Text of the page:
|TGV & idTGV Trains in France|
|France's TGV (Trains à Grande Vitesse: High-Speed Trains) are your most comfortable connection among major cities in France. The alternative is usually a somewhat slower but cheaper Intercités train.|
Trains à Grande Vitesse (High-Speed Trains, pronounced TEH-zheh-VEH), operated by Voyages SNCF, zoom among France's major cities and connect with other European high-speed rail networks to speed you among Europe's great cities.
World's Fastest Trains
TGV is our preferred method of travel in France. The trains are comfortable, surprisingly quiet, admirably swift, and non-smoking, regularly reaching speeds of 320 km/h (200 mph) at some points on some lines, and thus competing with flights in terms of door-to-door travel time.
Considered the fastest train system in the world, the TGV speed record, set in 2007, was 574.8 km/h (357.2 mph).
Why We Like TGV
— Departure and arrival are usually from the city center or nearby (closer than most airports are to city centers).
— All seats are reserved on TGV trains, both in 1st class and 2nd class.
— Weather is not as much a factor with trains as it is with planes.
— Security procedures are far less onerous for trains than for flights.
— Although there are supposedly baggage limits, they are only loosely enforced. If you can carry it, you can probably take it on board with you.
— Many TGV trains haul café cars providing drinks, snacks and light meals.
A number of TGV trains depart and arrive at Paris - Charles de Gaulle Airport's Aérogare 2, meaning that you can connect directly with high-speed trains right from or to your international flight, without having to use one of Paris's major train stations. More...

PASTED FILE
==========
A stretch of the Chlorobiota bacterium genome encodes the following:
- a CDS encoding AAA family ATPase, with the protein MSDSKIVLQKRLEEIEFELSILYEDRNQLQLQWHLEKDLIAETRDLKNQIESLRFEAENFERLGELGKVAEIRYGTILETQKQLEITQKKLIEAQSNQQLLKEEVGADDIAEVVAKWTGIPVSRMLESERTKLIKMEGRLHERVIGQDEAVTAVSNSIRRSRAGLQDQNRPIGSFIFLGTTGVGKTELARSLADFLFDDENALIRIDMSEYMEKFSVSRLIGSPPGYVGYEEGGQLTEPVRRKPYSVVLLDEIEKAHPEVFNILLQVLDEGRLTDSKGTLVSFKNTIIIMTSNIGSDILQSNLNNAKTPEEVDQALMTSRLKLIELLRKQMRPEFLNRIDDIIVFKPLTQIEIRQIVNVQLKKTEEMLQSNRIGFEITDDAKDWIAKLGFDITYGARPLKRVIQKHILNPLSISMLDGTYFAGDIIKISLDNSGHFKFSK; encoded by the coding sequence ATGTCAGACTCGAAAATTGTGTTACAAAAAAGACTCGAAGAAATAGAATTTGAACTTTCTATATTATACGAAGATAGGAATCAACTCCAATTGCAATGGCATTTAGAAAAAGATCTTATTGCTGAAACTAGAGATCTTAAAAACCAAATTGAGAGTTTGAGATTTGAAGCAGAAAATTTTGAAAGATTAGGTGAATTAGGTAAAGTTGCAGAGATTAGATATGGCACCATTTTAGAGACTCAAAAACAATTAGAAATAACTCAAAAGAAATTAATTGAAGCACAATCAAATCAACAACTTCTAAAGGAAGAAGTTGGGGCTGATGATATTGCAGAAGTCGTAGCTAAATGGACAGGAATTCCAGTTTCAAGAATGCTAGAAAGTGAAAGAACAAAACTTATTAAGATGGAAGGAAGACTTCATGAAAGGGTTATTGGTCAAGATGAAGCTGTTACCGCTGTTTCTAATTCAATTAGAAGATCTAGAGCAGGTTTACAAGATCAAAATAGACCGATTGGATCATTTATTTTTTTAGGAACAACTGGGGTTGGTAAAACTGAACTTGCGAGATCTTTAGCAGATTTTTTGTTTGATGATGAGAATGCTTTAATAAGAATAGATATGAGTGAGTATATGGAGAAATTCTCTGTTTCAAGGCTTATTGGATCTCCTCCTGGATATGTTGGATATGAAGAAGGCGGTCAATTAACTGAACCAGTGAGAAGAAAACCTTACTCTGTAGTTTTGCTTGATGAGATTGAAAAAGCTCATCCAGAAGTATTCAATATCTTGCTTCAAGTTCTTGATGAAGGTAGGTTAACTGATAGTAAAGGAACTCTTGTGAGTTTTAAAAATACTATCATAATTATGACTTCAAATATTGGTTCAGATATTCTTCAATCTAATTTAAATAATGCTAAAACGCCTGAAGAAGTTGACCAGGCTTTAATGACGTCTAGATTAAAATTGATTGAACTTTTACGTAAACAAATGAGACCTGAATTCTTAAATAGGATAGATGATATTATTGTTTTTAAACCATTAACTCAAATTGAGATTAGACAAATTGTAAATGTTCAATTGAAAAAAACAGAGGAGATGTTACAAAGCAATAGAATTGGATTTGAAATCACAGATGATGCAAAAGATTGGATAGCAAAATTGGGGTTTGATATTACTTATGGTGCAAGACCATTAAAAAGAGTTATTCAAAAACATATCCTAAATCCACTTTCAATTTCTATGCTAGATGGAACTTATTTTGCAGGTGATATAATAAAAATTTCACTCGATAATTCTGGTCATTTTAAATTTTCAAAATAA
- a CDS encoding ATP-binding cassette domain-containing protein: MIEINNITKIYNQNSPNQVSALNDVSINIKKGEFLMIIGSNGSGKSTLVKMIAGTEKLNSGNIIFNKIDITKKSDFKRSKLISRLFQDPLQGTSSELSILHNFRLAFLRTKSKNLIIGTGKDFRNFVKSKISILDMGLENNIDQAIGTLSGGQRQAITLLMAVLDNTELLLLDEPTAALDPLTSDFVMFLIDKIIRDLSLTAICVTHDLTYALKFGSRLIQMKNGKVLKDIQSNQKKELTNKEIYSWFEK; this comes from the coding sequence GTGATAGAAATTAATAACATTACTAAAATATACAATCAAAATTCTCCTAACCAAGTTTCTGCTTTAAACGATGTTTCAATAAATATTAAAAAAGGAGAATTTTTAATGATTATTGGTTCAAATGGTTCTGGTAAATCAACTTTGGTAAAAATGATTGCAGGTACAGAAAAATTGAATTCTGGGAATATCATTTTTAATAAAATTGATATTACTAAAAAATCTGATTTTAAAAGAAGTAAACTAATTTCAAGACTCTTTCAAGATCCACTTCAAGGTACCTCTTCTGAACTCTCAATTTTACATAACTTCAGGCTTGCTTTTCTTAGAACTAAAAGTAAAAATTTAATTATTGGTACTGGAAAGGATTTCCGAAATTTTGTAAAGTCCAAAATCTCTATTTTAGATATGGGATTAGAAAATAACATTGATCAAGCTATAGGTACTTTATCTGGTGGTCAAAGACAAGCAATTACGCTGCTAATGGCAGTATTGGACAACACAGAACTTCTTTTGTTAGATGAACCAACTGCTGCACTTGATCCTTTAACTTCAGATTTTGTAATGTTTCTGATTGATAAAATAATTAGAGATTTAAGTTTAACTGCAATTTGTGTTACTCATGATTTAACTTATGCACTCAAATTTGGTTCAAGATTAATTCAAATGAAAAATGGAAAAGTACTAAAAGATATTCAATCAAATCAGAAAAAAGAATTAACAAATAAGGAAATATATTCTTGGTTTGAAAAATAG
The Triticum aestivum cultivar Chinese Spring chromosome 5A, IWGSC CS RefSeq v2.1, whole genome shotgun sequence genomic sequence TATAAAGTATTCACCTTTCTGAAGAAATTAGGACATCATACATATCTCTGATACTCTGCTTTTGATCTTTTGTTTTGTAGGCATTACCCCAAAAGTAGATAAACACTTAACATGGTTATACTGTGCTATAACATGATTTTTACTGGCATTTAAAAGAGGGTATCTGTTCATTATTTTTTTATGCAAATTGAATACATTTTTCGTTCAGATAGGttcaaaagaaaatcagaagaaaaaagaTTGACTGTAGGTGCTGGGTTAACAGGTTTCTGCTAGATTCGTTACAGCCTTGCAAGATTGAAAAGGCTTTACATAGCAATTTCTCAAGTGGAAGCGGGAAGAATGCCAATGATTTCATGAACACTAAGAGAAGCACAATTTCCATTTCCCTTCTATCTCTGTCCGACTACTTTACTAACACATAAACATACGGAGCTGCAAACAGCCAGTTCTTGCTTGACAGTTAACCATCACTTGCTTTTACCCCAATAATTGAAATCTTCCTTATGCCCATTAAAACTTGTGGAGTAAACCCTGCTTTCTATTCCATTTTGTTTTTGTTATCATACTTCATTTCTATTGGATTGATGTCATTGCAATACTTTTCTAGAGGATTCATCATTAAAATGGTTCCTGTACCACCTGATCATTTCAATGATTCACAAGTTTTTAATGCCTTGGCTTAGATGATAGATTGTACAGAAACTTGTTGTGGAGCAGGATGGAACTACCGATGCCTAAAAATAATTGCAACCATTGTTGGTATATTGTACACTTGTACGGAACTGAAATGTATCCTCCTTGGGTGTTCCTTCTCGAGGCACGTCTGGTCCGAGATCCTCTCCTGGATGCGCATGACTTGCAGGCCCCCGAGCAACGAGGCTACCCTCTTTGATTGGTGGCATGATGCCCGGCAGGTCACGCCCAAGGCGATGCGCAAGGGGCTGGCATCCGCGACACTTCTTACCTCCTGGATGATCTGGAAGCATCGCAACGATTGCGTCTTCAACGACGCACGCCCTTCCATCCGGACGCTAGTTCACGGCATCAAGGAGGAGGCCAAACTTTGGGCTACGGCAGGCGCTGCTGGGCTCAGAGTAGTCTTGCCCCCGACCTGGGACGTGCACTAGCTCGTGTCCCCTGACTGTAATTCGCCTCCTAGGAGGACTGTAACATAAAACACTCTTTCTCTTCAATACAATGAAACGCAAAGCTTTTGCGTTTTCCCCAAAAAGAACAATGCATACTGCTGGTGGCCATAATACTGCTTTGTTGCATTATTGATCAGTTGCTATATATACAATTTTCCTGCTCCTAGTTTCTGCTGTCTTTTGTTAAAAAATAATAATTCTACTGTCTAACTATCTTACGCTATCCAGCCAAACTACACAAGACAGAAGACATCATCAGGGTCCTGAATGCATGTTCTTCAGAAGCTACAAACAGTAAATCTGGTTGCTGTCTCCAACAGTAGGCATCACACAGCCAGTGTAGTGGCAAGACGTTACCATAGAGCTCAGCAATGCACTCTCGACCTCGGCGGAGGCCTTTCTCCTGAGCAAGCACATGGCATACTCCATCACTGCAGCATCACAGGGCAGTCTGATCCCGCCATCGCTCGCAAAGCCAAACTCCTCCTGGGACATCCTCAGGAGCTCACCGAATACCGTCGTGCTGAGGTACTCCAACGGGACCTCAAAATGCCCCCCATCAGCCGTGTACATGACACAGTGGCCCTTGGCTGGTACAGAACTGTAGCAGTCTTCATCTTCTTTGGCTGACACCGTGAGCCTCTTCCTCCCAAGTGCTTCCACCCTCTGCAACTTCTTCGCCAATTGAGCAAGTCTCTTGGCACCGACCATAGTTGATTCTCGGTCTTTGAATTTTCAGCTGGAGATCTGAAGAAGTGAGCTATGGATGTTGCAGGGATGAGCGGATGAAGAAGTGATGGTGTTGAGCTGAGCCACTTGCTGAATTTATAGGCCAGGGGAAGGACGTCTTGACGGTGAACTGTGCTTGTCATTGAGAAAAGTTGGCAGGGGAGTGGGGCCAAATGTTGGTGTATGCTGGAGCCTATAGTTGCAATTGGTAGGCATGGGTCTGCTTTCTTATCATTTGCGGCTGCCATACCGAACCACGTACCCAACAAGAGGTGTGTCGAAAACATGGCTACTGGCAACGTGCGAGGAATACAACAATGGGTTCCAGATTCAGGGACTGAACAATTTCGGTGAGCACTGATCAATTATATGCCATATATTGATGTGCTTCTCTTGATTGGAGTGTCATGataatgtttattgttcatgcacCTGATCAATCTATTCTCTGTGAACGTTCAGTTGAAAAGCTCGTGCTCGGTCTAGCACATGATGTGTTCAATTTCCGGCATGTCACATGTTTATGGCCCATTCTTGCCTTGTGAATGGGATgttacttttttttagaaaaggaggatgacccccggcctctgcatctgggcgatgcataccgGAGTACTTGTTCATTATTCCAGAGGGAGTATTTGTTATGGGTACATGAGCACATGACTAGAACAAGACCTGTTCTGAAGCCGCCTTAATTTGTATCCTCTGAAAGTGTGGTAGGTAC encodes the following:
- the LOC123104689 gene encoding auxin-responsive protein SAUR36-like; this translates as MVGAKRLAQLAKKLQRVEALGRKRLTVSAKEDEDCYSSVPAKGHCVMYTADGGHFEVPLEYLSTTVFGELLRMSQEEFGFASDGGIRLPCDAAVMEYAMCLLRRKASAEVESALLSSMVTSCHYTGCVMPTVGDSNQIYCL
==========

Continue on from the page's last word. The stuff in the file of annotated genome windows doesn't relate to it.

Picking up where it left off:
TGV & idTGV Tips
—Fares vary by the date, time, train, travel time, demand, and method of purchase. The lowest- fare tickets are sold by iDTGV and Ouigo, but there are special requirements for these low fares. More...
— Train stations in major French cities, especially Paris train stations, are huge, very busy, and can be confusing. You will need time just to find the ticket machines or ticket office, and to find your departure track/platform. Note also that TGV trains sometimes use special stations separate from the traditional stations. More...
— If you have bought your ticket at a train station, you may have to validate it (compostage) before boarding the train. It is not possible to compost your ticket on the train, and if you fail to validate it before boarding you may be subject to a substantial fine. More...
— Each TGV car/wagon has baggage racks at both ends, but this space is limited and often fills completely with large items. It's good to board early so as to claim space for heavy suitcases. Small items can be stored in the overhead rack above your seat.
— At points of origin, TGV train tracks (voie) are announced, and trains are available for boarding up to 20 minutes before scheduled departure time. You must be on board at least 5 minutes before departure, otherwise you may be denied boarding.
By TGV from Paris to: